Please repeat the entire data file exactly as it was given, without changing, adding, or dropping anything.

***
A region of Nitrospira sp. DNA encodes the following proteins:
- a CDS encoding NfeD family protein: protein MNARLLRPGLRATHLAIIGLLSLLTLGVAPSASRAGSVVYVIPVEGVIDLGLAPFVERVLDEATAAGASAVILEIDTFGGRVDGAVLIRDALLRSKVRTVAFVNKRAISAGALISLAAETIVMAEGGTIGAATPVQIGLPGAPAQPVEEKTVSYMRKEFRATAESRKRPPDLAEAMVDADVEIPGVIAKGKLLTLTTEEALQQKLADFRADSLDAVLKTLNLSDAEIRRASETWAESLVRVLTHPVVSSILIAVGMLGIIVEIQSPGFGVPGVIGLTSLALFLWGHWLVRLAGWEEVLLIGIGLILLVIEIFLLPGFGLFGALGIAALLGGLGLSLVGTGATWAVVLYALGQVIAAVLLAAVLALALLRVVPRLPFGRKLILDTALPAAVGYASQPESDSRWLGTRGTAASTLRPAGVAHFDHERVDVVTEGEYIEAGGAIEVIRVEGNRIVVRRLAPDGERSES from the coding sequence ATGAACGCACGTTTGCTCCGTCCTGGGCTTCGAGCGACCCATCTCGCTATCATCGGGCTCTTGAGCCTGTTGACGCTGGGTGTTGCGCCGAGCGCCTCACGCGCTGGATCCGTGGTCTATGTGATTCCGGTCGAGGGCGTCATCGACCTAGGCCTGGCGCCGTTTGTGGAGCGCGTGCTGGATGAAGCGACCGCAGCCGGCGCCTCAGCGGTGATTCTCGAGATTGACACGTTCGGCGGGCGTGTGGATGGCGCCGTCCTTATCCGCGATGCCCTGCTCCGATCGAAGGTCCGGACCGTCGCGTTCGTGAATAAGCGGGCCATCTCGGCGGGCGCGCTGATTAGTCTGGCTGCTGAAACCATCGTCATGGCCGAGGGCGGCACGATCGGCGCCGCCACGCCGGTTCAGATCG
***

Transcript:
A region of Nitrospira sp. DNA encodes the following proteins:
- a CDS encoding NfeD family protein: protein MNARLLRPGLRATHLAIIGLLSLLTLGVAPSASRAGSVVYVIPVEGVIDLGLAPFVERVLDEATAAGASAVILEIDTFGGRVDGAVLIRDALLRSKVRTVAFVNKRAISAGALISLAAETIVMAEGGTIGAATPVQIGLPGAPAQPVEEKTVSYMRKEFRATAESRKRPPDLAEAMVDADVEIPGVIAKGKLLTLTTEEALQQKLADFRADSLDAVLKTLNLSDAEIRRASETWAESLVRVLTHPVVSSILIAVGMLGIIVEIQSPGFGVPGVIGLTSLALFLWGHWLVRLAGWEEVLLIGIGLILLVIEIFLLPGFGLFGALGIAALLGGLGLSLVGTGATWAVVLYALGQVIAAVLLAAVLALALLRVVPRLPFGRKLILDTALPAAVGYASQPESDSRWLGTRGTAASTLRPAGVAHFDHERVDVVTEGEYIEAGGAIEVIRVEGNRIVVRRLAPDGERSES from the coding sequence ATGAACGCACGTTTGCTCCGTCCTGGGCTTCGAGCGACCCATCTCGCTATCATCGGGCTCTTGAGCCTGTTGACGCTGGGTGTTGCGCCGAGCGCCTCACGCGCTGGATCCGTGGTCTATGTGATTCCGGTCGAGGGCGTCATCGACCTAGGCCTGGCGCCGTTTGTGGAGCGCGTGCTGGATGAAGCGACCGCAGCCGGCGCCTCAGCGGTGATTCTCGAGATTGACACGTTCGGCGGGCGTGTGGATGGCGCCGTCCTTATCCGCGATGCCCTGCTCCGATCGAAGGTCCGGACCGTCGCGTTCGTGAATAAGCGGGCCATCTCGGCGGGCGCGCTGATTAGTCTGGCTGCTGAAACCATCGTCATGGCCGAGGGCGGCACGATCGGCGCCGCCACGCCGGTTCAGATCG